Machines Teach Humans How to Feel Using Neurofeedback

Humans are social animals, and feelings of attachment, connection and empathy are the glue that binds societies together. Before an infant’s immune system is fully operational, before a baby can even use its hands, it recognizes its parents’ voices, responds uniquely to human faces and even, incredibly, smiles back.

Yet, some people, often as the result of traumatic experiences or neglect, don’t experience these fundamental social feelings normally. Could a machine teach them these quintessentially human responses? A thought-provoking Brazilian study recently published in PLoS One suggests it could.

Researchers at the D’Or Institute for Research and Education outside Rio de Janeiro, Brazil, performed functional MRI scans on healthy young adults while asking them to focus on past experience that epitomized feelings of non-sexual affection or pride of accomplishment. They set up a basic form of artificial intelligence to categorize, in real time, the fMRI readings as affection, pride or neither. They then showed the experiment group a graphic form of biofeedback to tell them whether their brain results were fully manifesting that feeling; the control group saw the meaningless graphics.

fMRI, brain scans, mental health, artificial intelligence, AI, medicineThe results demonstrated that the machine-learning algorithms were able to detect complex emotions that stem from neurons in various parts of the cortex and sub-cortex, and the participants were able to hone their feelings based on the feedback, learning on command to light up all of those brain regions.

Jorge Moll, the lead researcher, told Singularity Hub that the participants weren’t beating the system by faking feelings, because that would lead to its own fMRI pattern. They were learning to feel a particular emotion more completely.

Click below to read the full article:

To learn more about Neurofeedback Services in St. George, Utah click here:


Cats, Astronauts and Orange Robes… The Unlikely History of Neurofeedback

Neurofeedback began in the late 1950’s through the work of Dr Joe Kamiya at the University of Chicago.  He discovered that he could train cats to control their epileptic seizures through a simple brain feedback device. Happily, he moved on to train humans to control their epilepsy using the same method.

In the 1960’s, the technique caught the attention of NASA scientists, who used it in astronaut training – initially to train out the likelihood of astronauts having seizures when exposed to lander fuel, and later for focus and attention training. They still use it in their space training programs today.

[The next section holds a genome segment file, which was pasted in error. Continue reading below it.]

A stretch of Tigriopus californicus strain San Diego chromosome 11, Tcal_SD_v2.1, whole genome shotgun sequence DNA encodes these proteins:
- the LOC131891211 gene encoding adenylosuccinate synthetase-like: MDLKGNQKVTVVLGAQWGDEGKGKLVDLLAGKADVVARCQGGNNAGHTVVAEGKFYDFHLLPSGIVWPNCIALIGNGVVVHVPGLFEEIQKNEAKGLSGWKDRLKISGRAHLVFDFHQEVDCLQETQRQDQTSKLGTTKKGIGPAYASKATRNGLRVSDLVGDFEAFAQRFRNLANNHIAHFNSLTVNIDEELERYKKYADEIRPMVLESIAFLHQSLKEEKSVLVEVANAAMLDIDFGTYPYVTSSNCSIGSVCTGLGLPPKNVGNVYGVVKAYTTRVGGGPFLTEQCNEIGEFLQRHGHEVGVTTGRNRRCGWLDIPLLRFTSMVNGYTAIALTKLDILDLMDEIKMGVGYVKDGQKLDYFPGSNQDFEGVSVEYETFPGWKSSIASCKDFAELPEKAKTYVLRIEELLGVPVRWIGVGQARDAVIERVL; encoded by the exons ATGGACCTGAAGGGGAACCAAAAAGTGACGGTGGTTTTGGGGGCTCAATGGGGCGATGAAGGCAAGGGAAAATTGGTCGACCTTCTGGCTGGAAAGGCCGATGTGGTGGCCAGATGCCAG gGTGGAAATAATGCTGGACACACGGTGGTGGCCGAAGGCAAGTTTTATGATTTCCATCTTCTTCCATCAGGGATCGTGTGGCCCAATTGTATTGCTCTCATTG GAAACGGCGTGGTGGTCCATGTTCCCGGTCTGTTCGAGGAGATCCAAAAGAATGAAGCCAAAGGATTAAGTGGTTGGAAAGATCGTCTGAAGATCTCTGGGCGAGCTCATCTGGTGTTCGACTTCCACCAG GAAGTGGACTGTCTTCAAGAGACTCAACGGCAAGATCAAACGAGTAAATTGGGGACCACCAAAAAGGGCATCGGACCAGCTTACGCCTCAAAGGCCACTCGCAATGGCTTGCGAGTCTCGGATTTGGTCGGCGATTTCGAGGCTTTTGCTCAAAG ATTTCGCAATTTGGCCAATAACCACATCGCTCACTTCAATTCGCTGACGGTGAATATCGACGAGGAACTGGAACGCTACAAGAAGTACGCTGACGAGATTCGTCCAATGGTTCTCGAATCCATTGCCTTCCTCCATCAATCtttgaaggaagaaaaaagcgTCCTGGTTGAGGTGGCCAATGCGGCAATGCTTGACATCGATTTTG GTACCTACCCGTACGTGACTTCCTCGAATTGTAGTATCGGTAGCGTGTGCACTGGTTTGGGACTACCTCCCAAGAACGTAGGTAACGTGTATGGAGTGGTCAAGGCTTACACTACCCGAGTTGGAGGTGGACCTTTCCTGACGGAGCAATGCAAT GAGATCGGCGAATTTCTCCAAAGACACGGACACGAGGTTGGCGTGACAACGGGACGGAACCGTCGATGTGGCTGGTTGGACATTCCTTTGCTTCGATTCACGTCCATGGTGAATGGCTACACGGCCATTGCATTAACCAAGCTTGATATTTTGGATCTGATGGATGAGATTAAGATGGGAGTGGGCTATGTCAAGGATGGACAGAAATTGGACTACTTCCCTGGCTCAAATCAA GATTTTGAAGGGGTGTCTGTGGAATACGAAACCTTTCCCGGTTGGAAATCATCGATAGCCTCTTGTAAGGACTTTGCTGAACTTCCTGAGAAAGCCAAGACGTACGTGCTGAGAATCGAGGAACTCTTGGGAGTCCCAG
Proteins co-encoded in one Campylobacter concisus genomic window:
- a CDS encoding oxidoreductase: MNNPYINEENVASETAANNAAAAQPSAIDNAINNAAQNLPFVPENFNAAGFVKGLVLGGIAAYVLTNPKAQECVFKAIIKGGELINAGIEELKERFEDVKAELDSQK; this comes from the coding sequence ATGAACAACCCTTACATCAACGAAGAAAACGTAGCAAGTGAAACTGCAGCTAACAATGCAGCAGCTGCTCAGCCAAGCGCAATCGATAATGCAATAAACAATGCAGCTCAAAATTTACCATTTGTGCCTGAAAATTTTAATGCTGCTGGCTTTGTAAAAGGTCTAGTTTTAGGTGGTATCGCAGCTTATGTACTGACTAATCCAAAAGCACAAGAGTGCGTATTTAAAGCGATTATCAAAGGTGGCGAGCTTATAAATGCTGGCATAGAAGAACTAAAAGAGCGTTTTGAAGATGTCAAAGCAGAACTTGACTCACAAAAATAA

In the mid 1970’s, neurofeedback caught the attention of meditators as an aid in spiritual development, and so wandered into the no-man’s land between science and religion. Conferences were attended by two people in orange robes for each one in a white lab coat. Soon neurofeedback gained a certain reputation as a meditation or spiritual tool, which considering the extreme biases of the time made it an unpopular choice for career minded researchers.

Neurofeedback didn’t fit the (now defunct) medical view of how the brain functioned. Though the empirical data proved that neurofeedback worked, it couldn’t possibly work under the medical model. This kept neurofeedback regarded as ‘spooky’ medicine.

On the fringes work continued. By the late 80’s neurofeedback was being applied to attention deficit disorders, and through the 90’s to a wide variety of psychological and central nervous system based conditions.

Over the last decade, the medical view of the brain has changed completely and the principles of neuroplasticity are universally accepted. Neuroscience has come to accept the interrelation between the central nervous system, the autoimmune system, emotional, physical, and mental health. It has conceded that indeed, the brain can change at any age, and that we create new neurones throughout life. The natural mechanisms underlying neurofeedback are now becoming clear.

To most medical practitioners, neurofeedback is still foreign. Many hold a view based on its old reputation, and have had no exposure to the vast research available concerning neurofeedback. Old views die hard, particularly regarding competing methods that lie outside of their expertise.

About the Author:  BrainWorks Neurotherapy is located in London, UK.